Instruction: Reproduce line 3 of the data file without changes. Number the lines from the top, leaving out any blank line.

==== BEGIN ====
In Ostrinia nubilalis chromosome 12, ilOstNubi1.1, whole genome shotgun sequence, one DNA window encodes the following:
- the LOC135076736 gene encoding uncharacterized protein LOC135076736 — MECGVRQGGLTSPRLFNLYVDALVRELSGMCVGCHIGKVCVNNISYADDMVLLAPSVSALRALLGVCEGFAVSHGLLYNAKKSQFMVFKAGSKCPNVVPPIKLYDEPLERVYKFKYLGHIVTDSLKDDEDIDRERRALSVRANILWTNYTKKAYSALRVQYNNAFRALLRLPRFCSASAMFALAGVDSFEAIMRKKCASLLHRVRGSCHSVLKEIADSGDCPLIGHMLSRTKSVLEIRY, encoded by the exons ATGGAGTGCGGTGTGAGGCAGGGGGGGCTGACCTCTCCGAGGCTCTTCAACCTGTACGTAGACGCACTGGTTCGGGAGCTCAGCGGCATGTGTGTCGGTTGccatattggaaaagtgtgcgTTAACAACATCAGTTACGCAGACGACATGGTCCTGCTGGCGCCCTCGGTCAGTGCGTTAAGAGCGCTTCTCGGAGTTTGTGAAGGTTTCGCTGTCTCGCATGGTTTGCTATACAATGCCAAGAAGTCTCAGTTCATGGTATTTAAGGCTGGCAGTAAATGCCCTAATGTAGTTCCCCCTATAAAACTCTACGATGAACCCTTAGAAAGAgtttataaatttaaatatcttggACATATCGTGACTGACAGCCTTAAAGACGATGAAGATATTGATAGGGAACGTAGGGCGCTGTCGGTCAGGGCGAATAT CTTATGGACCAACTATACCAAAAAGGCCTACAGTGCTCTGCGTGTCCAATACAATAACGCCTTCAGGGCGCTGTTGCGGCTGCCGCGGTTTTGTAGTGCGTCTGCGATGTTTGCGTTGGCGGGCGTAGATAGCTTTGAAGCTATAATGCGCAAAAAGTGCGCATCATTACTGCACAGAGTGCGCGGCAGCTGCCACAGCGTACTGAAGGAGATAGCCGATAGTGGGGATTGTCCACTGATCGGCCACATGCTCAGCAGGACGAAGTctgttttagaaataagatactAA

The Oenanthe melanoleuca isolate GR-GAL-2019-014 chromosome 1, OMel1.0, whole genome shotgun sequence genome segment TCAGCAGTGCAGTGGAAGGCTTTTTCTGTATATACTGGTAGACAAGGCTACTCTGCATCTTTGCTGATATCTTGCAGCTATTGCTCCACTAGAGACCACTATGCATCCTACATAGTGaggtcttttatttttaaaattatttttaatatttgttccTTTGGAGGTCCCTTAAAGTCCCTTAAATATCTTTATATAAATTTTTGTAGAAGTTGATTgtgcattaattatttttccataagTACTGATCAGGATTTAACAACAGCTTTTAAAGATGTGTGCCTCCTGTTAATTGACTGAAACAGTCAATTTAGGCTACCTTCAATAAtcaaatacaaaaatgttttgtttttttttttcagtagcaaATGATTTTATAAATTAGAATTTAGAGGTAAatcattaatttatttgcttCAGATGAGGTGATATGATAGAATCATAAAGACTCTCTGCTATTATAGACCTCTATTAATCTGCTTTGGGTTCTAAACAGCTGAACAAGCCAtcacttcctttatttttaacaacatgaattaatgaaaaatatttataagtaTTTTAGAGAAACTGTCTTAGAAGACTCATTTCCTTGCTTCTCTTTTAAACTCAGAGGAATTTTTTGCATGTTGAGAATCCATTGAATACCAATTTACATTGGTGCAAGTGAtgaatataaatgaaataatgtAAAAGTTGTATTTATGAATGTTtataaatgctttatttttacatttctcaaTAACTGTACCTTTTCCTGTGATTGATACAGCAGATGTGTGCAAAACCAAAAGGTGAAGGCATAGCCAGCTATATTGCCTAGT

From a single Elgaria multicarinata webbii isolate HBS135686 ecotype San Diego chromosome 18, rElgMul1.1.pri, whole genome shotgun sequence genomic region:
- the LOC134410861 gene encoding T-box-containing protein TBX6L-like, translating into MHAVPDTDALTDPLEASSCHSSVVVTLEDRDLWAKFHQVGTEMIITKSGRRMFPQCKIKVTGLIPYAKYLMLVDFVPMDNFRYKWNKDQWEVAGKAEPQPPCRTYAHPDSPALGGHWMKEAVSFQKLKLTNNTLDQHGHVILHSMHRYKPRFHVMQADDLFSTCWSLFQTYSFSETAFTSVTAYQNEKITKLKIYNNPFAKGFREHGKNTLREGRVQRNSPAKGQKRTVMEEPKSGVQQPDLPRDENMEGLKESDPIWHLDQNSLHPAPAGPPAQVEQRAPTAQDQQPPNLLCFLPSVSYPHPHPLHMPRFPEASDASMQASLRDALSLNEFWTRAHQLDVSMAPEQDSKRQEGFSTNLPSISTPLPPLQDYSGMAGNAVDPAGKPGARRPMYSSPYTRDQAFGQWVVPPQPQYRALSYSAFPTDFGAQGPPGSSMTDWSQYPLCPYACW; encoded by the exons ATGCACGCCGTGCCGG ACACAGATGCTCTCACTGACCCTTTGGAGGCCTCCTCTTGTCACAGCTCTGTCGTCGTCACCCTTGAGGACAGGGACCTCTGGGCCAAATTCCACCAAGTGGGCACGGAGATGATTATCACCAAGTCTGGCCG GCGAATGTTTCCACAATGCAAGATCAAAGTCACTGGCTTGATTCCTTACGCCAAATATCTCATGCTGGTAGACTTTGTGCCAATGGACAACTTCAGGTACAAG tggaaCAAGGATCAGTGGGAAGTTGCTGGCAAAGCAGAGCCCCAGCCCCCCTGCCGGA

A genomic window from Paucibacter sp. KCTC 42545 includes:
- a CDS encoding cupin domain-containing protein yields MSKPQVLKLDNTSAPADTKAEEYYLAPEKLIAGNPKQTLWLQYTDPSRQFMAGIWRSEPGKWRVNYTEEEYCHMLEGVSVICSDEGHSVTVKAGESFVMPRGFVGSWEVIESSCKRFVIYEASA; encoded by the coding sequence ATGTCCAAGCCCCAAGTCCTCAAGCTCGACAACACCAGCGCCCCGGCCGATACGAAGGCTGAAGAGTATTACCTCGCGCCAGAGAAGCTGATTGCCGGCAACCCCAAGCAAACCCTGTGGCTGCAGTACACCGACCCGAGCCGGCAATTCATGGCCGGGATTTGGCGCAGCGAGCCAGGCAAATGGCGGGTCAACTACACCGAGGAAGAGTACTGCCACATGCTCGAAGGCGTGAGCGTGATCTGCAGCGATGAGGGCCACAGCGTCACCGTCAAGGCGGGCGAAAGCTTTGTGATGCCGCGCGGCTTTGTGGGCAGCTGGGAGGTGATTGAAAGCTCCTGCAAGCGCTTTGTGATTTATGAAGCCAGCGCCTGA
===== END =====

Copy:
The Oenanthe melanoleuca isolate GR-GAL-2019-014 chromosome 1, OMel1.0, whole genome shotgun sequence genome segment TCAGCAGTGCAGTGGAAGGCTTTTTCTGTATATACTGGTAGACAAGGCTACTCTGCATCTTTGCTGATATCTTGCAGCTATTGCTCCACTAGAGACCACTATGCATCCTACATAGTGaggtcttttatttttaaaattatttttaatatttgttccTTTGGAGGTCCCTTAAAGTCCCTTAAATATCTTTATATAAATTTTTGTAGAAGTTGATTgtgcattaattatttttccataagTACTGATCAGGATTTAACAACAGCTTTTAAAGATGTGTGCCTCCTGTTAATTGACTGAAACAGTCAATTTAGGCTACCTTCAATAAtcaaatacaaaaatgttttgtttttttttttcagtagcaaATGATTTTATAAATTAGAATTTAGAGGTAAatcattaatttatttgcttCAGATGAGGTGATATGATAGAATCATAAAGACTCTCTGCTATTATAGACCTCTATTAATCTGCTTTGGGTTCTAAACAGCTGAACAAGCCAtcacttcctttatttttaacaacatgaattaatgaaaaatatttataagtaTTTTAGAGAAACTGTCTTAGAAGACTCATTTCCTTGCTTCTCTTTTAAACTCAGAGGAATTTTTTGCATGTTGAGAATCCATTGAATACCAATTTACATTGGTGCAAGTGAtgaatataaatgaaataatgtAAAAGTTGTATTTATGAATGTTtataaatgctttatttttacatttctcaaTAACTGTACCTTTTCCTGTGATTGATACAGCAGATGTGTGCAAAACCAAAAGGTGAAGGCATAGCCAGCTATATTGCCTAGT